When a properly supported motion for summary judgment has been made, the opposing party must then "set forth specific facts showing that there is a genuine issue for trial." Id. Like the movant, the nonmovant may not rest upon mere allegations in the pleadings or upon conclusory statements in affidavits; rather contentions must be supported by proper documentary evidence. Celotex Corp. v. Catrett, 477 U.S. 317, 324, 91 L. Ed. 2d 265, 106 S. Ct. 2548 (1986). Moreover, the opposing party is entitled to the benefit of all favorable inferences that can reasonably be drawn from the underlying facts but not every conceivable inference. De Valk Lincoln Mercury, Inc. v. Ford Motor Co., 811 F.2d 326, 329 (7th Cir. 1987). It is light of this standard that we address Allied's motion.

 DISCUSSION

 The sole issue we must address is whether section 13-214(b) of the Illinois Code of Civil Procedure applies to this dispute. If it does, summary judgement is proper. Because we conclude that Allied's design, manufacture, and construction of Inland Steel's Larry-Car constituted an "improvement to real property" within the meaning of section 13-214(b), we grant Allied's motion for summary judgment.

 Section 13-214(b) is the statute of repose applicable to lawsuits brought against persons who have designed, planned, supervised, observed, or managed the construction of an improvement to real property. *fn2" Specifically, it reads:

 no action based upon tort, contract or otherwise may be brought against any person for an act or omission of such person in the design, planning, supervision, observation or management of construction, or construction of an improvement to real property after 10 years have elapsed from the time of such act of omission.

 Ill. Ann. Stat. ch 110, para. 13-214(b) (Smith-Hurd Supp. 1991). The sole dispute here is whether the design, manufacture, and construction by Allied of Acme's Larry-Car in the mid 1950's constitutes an "improvement to real property" within the meaning of section 13-214(b). This is a question of law. Hilliard v. Lummus Co., Inc., 834 F.2d 1352, 1354 (7th Cir. 1987).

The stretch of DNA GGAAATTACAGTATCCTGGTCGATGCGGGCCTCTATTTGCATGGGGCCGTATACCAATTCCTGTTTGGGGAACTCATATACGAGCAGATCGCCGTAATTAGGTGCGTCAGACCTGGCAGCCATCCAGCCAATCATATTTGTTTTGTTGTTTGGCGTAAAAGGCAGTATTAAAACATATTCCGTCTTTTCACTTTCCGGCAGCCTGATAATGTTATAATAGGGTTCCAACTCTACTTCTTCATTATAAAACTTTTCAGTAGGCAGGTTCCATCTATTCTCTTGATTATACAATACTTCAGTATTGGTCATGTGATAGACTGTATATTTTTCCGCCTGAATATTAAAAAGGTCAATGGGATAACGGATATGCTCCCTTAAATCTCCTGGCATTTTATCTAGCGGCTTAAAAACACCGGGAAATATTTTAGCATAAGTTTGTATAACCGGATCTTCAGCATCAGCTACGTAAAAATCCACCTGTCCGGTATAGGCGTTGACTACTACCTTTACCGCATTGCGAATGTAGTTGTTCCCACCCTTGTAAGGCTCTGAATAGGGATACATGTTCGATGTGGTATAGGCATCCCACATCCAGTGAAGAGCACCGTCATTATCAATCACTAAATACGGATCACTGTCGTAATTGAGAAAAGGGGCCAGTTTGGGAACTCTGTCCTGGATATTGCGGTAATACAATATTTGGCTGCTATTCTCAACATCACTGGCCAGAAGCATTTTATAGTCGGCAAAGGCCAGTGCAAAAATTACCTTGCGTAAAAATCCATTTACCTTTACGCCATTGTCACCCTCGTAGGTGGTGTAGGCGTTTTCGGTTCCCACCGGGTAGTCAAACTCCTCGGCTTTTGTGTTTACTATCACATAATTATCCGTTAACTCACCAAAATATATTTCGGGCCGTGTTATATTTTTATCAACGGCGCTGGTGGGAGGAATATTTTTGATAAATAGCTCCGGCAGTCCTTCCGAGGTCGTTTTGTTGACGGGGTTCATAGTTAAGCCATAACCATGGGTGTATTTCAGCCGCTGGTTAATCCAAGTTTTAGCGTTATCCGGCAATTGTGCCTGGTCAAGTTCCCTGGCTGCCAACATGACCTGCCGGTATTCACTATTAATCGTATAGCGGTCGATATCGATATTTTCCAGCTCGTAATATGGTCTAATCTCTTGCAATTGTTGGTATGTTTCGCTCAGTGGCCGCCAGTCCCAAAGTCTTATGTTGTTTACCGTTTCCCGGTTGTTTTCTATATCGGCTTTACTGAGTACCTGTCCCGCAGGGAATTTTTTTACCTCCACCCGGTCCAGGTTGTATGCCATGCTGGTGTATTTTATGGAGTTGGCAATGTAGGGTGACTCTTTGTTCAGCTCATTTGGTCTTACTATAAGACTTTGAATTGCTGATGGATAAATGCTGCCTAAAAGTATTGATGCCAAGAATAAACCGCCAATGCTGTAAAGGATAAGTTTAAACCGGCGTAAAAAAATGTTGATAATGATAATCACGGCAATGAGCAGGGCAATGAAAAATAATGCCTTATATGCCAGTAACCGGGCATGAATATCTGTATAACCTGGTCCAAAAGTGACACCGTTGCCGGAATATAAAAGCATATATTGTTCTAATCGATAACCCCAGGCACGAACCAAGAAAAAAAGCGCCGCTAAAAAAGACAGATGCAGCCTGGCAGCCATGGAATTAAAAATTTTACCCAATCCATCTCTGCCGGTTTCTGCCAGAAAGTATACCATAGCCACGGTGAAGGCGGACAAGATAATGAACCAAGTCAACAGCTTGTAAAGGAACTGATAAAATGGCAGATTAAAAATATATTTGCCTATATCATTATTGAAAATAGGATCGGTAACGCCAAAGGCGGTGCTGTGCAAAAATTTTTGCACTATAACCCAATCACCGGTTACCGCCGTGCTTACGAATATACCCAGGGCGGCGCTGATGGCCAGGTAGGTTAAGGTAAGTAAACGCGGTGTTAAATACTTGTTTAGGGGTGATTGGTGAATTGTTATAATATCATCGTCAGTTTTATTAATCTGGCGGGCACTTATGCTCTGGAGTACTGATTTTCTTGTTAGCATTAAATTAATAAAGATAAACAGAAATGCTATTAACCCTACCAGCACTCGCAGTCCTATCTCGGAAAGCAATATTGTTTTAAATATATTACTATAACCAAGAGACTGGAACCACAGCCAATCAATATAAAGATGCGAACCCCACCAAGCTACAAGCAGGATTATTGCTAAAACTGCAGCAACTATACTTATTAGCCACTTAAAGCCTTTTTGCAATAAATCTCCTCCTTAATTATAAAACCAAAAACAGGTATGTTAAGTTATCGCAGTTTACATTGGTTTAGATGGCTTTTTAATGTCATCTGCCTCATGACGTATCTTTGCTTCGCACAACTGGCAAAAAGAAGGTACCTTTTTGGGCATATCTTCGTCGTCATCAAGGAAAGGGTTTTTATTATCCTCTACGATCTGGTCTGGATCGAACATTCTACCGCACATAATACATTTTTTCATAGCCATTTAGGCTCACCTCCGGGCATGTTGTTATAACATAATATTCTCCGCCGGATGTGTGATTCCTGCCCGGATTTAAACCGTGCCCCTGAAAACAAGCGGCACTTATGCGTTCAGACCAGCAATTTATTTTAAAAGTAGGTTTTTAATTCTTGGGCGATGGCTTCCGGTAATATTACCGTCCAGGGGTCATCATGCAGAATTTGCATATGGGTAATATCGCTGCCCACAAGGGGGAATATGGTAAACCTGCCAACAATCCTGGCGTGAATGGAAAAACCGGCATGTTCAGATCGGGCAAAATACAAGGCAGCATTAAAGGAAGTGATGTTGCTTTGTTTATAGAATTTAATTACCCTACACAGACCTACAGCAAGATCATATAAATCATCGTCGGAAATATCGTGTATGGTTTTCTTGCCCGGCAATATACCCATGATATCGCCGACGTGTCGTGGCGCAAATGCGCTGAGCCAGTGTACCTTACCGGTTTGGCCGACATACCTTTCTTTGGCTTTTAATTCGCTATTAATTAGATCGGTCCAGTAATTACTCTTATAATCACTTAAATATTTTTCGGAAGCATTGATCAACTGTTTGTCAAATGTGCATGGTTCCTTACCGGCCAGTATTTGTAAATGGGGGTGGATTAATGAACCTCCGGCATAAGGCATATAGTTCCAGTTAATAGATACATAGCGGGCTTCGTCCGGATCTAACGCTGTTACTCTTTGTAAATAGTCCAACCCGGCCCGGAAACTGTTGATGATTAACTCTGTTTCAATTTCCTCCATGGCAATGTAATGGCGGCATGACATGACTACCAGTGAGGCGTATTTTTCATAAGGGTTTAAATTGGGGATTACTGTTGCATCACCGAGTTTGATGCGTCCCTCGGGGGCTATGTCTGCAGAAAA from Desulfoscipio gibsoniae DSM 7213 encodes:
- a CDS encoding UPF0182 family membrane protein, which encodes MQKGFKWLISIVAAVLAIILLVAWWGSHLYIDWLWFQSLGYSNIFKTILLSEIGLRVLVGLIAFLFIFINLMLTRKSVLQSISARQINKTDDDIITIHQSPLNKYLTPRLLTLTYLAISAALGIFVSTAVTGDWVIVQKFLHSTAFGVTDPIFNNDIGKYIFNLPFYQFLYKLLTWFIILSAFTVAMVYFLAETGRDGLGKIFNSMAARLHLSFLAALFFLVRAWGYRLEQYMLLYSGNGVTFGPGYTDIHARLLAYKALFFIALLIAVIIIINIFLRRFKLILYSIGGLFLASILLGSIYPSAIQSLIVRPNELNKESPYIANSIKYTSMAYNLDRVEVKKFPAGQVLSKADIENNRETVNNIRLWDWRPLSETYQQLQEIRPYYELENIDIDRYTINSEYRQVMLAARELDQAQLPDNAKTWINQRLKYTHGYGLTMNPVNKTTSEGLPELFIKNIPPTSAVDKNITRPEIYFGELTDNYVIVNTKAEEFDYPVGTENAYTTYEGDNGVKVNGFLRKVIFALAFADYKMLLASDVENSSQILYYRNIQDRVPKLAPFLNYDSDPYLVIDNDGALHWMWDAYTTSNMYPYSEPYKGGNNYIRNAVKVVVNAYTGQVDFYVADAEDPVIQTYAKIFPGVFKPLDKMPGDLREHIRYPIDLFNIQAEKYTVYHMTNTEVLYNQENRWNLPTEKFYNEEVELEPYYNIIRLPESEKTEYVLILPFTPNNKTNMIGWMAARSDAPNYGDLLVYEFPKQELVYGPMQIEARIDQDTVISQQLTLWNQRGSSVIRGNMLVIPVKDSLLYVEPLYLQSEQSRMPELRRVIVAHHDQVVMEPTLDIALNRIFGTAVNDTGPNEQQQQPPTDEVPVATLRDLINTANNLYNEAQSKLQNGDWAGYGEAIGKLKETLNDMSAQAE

Unfortunately, the Illinois Supreme Court has yet to interpret the phrase "improvement to real property" as defined in section 13-214(b). As such, our task, as a federal court sitting in diversity, is to predict how the Illinois Supreme Court would resolve this issue. Parr v. Triplett Corp., 727 F. Supp. 1163, 1166 (N.D. Ill. 1989). In so doing, we note that Illinois Appellate Court decisions are not controlling per se. Williams v. Lane, 826 F.2d 654, 661-62 (7th Cir. 1987); Green v. J.C. Penney Auto Insur. Co., 806 F.2d 759, 761 (7th Cir. 1986). However, these decisions must be followed if they represent a sound prediction of how the Illinois Supreme Court would decide the issue. See Commissioner v. Estate of Bosch, 387 U.S. 456, 465, 18 L. Ed. 2d 886, 87 S. Ct. 1776 (1967); McCoy v. Richards, 771 F.2d 1108, 1110 (7th Cir. 1985). Additionally, the Seventh Circuit's prediction of how the Illinois Supreme Court would decide this issue is binding on this Court unless the state supreme court has issued a contrary decision or it appears from subsequent Illinois appellate court decisions that the Seventh Circuit's prediction was incorrect. Largoza v. General Elec. Co., 538 F. Supp. 1164, 1166 (E.D. Pa. 1982) (citations omitted).

 The Seventh Circuit has indeed addressed the issue of the meaning of "improvement to real property" in Hilliard v. Lummus Co., 834 F.2d 1352 (7th Cir. 1987). In Hilliard, the Seventh Circuit held that the "Illinois Supreme Court might very well adopt" the definition of "improvement to real property" as expressed in Calumet Country Club v. Roberts Environmental Control Corp., 136 Ill. App. 3d 610, 483 N.E.2d 613, 91 Ill. Dec. 267 (1st Dist. 1985). Hilliard, 834 F.2d at 1355. In Calumet Country Club, the Illinois Appellate Court followed the majority view and applied a "commonsense" approach that focused on the ordinary meaning of the statutory language in question. Id. at 1354-55. In so doing, the court defined "improvement" as:

 an addition to real property amounting to more than a mere repair or replacement, and which substantially enhances the value of the property. . . . Improvements include buildings and substantial additions or changes to existing buildings.

 Calumet Country Club, 483 N.E.2d at 616; see also Hilliard, 834 F.2d at 1355. In applying this definition, courts must not focus on the single component part that allegedly caused the plaintiff's injury. Rather, courts must "concentrate on the entire system" that the defendant designed, planned, supervised, managed, or constructed. Hilliard, 834 F.2d at 1356; St. Louis v. Rockwell Graphic Systems, 220 Ill. App. 3d 704, 581 N.E.2d 93, 96, 163 Ill. Dec. 142 (1st Dist. 1991); Cross v. Ainsworth Seed Co., 199 Ill. App. 3d 910, 557 N.E.2d 906, 913, 145 Ill. Dec. 927 (4th Dist. 1990).